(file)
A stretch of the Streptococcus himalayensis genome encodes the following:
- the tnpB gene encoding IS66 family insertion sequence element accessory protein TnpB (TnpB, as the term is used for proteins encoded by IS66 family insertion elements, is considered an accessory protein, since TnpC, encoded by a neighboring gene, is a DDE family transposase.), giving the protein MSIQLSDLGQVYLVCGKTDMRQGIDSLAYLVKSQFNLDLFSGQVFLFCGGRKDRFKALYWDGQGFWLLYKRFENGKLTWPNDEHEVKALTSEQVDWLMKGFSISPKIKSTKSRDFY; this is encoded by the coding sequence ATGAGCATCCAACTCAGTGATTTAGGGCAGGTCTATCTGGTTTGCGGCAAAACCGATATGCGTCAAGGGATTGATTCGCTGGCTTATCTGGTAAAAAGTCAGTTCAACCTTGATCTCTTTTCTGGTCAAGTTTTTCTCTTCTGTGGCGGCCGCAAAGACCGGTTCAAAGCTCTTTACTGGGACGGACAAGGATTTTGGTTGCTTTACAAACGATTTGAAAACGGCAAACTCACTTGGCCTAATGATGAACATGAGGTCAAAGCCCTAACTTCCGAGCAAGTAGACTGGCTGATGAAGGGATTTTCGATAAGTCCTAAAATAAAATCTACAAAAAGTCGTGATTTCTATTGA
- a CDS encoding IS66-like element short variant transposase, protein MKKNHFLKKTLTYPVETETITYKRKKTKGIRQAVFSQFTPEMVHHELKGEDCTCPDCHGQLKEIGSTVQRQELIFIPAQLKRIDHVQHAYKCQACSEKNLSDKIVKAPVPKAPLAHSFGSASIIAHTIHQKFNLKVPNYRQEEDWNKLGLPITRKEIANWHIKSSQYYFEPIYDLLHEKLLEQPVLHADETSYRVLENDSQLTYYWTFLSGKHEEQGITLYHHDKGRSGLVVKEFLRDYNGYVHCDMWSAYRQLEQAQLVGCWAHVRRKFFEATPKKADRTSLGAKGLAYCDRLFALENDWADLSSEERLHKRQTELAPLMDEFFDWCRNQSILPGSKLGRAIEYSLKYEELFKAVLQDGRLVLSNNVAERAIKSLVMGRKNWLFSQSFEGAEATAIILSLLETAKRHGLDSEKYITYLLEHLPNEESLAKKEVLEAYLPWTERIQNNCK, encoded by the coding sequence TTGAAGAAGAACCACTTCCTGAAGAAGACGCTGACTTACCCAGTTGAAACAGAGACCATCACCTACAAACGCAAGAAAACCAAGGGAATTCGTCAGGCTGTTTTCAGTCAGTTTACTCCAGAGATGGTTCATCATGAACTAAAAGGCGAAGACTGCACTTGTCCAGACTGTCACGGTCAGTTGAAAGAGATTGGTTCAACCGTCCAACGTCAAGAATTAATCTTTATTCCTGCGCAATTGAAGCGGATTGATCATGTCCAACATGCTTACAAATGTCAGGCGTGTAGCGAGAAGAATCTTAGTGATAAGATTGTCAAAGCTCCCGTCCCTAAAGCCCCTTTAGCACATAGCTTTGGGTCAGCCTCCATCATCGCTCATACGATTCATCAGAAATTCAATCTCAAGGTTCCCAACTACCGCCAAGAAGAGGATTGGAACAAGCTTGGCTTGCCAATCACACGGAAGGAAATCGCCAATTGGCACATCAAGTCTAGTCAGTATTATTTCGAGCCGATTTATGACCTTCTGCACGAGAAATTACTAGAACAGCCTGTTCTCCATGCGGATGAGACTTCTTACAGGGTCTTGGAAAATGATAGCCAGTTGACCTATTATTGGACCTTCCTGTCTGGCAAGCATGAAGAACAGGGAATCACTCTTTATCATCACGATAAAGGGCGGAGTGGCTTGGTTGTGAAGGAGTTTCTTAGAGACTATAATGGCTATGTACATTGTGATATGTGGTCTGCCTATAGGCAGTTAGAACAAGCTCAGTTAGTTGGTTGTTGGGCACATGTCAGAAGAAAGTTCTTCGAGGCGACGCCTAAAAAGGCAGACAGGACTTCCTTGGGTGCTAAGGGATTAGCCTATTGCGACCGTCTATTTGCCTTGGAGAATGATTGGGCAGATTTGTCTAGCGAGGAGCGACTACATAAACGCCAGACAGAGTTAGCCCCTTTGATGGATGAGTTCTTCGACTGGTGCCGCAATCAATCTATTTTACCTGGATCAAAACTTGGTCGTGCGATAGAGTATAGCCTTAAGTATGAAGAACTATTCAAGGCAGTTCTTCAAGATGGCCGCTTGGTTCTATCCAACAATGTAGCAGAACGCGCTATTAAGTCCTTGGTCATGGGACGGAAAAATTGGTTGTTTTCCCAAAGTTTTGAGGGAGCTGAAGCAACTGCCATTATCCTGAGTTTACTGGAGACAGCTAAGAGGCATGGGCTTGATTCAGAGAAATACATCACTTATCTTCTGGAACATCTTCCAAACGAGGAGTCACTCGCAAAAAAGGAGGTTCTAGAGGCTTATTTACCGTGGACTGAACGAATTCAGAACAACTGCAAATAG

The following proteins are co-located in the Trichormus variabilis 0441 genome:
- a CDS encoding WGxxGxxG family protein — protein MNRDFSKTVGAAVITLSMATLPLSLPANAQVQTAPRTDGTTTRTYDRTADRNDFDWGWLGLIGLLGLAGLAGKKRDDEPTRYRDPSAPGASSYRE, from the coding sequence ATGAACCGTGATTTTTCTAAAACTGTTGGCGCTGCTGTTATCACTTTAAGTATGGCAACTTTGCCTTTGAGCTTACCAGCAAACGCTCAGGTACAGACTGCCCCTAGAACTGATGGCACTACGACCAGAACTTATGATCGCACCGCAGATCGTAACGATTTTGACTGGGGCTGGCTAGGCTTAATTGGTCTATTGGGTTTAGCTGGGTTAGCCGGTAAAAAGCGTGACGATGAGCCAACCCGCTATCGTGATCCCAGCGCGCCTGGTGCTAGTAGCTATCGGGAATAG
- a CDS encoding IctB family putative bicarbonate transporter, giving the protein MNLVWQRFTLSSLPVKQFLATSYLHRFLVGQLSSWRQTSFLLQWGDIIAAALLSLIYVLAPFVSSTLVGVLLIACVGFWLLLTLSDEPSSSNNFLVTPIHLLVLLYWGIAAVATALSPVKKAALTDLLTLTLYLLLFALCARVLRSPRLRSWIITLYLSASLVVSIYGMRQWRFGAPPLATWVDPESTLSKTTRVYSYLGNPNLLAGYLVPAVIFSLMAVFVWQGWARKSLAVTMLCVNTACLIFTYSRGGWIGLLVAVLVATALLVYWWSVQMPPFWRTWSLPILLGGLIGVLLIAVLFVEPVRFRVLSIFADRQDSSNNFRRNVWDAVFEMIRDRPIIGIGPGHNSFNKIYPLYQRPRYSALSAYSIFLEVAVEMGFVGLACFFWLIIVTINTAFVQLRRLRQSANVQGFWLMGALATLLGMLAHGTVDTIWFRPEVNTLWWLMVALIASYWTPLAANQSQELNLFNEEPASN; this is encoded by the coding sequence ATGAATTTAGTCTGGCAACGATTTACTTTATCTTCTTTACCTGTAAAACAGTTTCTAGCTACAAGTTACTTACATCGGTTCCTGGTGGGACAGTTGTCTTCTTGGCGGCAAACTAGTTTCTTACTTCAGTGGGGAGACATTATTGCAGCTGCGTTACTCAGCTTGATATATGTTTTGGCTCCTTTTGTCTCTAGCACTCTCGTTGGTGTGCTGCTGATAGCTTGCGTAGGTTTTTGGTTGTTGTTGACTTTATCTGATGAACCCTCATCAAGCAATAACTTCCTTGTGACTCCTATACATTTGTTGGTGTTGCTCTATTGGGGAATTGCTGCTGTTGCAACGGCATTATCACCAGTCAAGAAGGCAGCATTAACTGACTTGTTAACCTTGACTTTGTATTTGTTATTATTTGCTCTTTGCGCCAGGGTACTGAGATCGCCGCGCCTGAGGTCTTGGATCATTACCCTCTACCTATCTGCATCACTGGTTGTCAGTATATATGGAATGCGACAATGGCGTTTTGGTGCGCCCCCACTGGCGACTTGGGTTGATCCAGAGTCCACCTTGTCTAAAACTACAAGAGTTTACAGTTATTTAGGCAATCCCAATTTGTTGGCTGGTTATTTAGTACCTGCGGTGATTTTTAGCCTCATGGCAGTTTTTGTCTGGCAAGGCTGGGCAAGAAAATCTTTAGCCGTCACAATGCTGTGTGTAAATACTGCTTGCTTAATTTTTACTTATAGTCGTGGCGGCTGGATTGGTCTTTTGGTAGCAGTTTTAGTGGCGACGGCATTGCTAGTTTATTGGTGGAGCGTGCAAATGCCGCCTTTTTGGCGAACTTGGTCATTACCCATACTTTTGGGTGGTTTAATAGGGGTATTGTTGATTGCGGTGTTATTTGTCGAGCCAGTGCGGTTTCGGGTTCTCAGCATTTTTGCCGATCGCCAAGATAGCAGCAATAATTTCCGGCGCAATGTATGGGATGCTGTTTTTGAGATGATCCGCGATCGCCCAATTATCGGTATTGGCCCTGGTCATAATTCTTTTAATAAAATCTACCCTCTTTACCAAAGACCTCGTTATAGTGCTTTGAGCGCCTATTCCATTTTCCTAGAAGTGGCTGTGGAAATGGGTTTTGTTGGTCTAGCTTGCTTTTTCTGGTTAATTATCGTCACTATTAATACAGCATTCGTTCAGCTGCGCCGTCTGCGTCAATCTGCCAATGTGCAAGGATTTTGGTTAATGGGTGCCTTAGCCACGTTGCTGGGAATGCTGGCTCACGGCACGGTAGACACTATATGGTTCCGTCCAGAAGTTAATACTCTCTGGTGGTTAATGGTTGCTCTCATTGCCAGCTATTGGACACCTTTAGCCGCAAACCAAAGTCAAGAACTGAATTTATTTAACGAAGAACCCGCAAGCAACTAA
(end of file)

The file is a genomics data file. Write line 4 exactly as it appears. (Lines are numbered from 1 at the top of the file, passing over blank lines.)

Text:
The following proteins are co-located in the Trichormus variabilis 0441 genome: